MAFS had a good old chat about period sex. We asked 1000 women how they really feel about it.

It's not every day we see a conversation about period sex broadcast on prime time national television, but alas, Married at First Sight is back for another year and with it have come some very ~intimate~ conversations.

Last week, we saw one particular discussion between couple Domenica Calarco and Jack Millar divide viewers completely: Should you have sex on your period? And moreover, do you?

Watch the trailer for Married at First Sight. Post continues below.

Video via Nine

To recap: In Married at First Sight's "confessions week", Domenica asked her husband, Jack if he was avoiding having sex with her as she was on her period, and Jack confessed that he hadn't considered period sex before.

"It's a new ball game for me," he said before taking the topic to fellow grooms, Al Perkins and Jackson Lonie for their thoughts.

Al's first assumption was that Jack had backed off as girls get "moody and sh*t" (insert eye roll here) until Jack confirmed that it was definitely not that. 

Only Jackson claimed he'd had period sex before, adding that "it's a big thing to get your head around."


From the discussion on the show, you might assume period sex was pretty rare. But, according to our Mamamia community, that couldn't be further from the truth.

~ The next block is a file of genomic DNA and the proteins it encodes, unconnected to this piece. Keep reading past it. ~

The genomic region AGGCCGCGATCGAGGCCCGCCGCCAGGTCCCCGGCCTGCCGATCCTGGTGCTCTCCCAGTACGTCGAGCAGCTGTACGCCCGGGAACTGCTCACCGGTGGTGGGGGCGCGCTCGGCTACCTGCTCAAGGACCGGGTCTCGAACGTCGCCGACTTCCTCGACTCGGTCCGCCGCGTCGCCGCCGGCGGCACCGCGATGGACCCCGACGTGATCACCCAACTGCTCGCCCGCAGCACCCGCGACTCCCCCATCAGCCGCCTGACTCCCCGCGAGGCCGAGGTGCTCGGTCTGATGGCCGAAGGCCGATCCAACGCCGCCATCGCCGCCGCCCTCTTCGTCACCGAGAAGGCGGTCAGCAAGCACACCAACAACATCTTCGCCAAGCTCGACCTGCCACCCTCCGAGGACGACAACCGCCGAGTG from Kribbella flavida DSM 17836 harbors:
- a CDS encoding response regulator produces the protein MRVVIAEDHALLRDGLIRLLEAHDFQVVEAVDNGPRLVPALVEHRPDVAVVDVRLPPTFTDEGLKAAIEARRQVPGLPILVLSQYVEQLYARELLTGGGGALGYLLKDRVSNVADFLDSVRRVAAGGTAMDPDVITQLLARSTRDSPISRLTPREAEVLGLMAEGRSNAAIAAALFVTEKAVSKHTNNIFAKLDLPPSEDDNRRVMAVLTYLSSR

READ: Chantelle Otten has 4 things she needs you to know about period sex.

Last year, Mamamia conducted a survey where over 1000 women let us in on the reality of their sex lives. 


They answered questions on the amount of sexual partners they'd had, what their deepest fantasies were, and even what time they preferred to have sex.

But perhaps most notable were their responses to the question: Is sex on your period a dealbreaker?

22 per cent of women said that yes, period sex is a total no-go for them, while 40 per cent said it depends on what time of their cycle they are in, and 38 per cent said they didn't mind at all.

Interested in trying it for yourself? sex expert Chantelle Otten says to start slow. 

"Anything that you do sexually starts as a bit of an experiment, usually because we’re not taught to have sexual confidence. We lack knowledge about what’s going on in our body and how it interacts with sex. It’s something that we have to try. Like anything new, it takes a little bit of anxiety and trial and error to get to a place of comfort," she wrote for Mamamia.

"Maybe you can have a lot more outercourse during your menstrual week, or other types of sexual activity that don’t involve going near the vulva area. You can explore sex toys, buy vibrators for different parts of your body, do nipple play, or focus on other erogenous zones, like the ears or chest.

"Remember, sex is what you make it."

Feature Image: MAFS.